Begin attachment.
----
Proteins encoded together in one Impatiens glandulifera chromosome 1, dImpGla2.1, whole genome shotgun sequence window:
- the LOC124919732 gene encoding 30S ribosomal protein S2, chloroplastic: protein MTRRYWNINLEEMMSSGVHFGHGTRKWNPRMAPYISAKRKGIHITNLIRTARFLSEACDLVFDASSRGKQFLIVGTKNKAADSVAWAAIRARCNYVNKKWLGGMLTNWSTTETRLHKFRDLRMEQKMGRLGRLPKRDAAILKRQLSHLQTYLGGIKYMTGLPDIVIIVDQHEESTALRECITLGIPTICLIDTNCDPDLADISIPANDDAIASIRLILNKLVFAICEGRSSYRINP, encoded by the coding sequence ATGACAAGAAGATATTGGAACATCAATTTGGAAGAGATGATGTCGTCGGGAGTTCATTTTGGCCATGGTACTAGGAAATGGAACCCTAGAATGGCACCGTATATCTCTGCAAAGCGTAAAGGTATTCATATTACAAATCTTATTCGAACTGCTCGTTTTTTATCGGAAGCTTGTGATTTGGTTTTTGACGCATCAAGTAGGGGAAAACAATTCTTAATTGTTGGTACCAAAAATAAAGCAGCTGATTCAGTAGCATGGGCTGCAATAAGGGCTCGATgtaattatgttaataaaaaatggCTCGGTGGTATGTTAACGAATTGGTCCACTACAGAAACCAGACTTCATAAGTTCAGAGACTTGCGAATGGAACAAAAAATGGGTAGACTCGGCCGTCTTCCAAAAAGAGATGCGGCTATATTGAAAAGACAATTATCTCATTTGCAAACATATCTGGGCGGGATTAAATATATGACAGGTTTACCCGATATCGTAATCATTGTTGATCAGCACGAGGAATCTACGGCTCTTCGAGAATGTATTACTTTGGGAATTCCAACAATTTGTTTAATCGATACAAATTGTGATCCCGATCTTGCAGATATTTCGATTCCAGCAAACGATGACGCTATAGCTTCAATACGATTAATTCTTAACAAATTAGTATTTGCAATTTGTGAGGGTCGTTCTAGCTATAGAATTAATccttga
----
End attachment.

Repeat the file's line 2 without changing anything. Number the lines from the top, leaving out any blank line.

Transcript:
- the LOC124919732 gene encoding 30S ribosomal protein S2, chloroplastic: protein MTRRYWNINLEEMMSSGVHFGHGTRKWNPRMAPYISAKRKGIHITNLIRTARFLSEACDLVFDASSRGKQFLIVGTKNKAADSVAWAAIRARCNYVNKKWLGGMLTNWSTTETRLHKFRDLRMEQKMGRLGRLPKRDAAILKRQLSHLQTYLGGIKYMTGLPDIVIIVDQHEESTALRECITLGIPTICLIDTNCDPDLADISIPANDDAIASIRLILNKLVFAICEGRSSYRINP, encoded by the coding sequence ATGACAAGAAGATATTGGAACATCAATTTGGAAGAGATGATGTCGTCGGGAGTTCATTTTGGCCATGGTACTAGGAAATGGAACCCTAGAATGGCACCGTATATCTCTGCAAAGCGTAAAGGTATTCATATTACAAATCTTATTCGAACTGCTCGTTTTTTATCGGAAGCTTGTGATTTGGTTTTTGACGCATCAAGTAGGGGAAAACAATTCTTAATTGTTGGTACCAAAAATAAAGCAGCTGATTCAGTAGCATGGGCTGCAATAAGGGCTCGATgtaattatgttaataaaaaatggCTCGGTGGTATGTTAACGAATTGGTCCACTACAGAAACCAGACTTCATAAGTTCAGAGACTTGCGAATGGAACAAAAAATGGGTAGACTCGGCCGTCTTCCAAAAAGAGATGCGGCTATATTGAAAAGACAATTATCTCATTTGCAAACATATCTGGGCGGGATTAAATATATGACAGGTTTACCCGATATCGTAATCATTGTTGATCAGCACGAGGAATCTACGGCTCTTCGAGAATGTATTACTTTGGGAATTCCAACAATTTGTTTAATCGATACAAATTGTGATCCCGATCTTGCAGATATTTCGATTCCAGCAAACGATGACGCTATAGCTTCAATACGATTAATTCTTAACAAATTAGTATTTGCAATTTGTGAGGGTCGTTCTAGCTATAGAATTAATccttga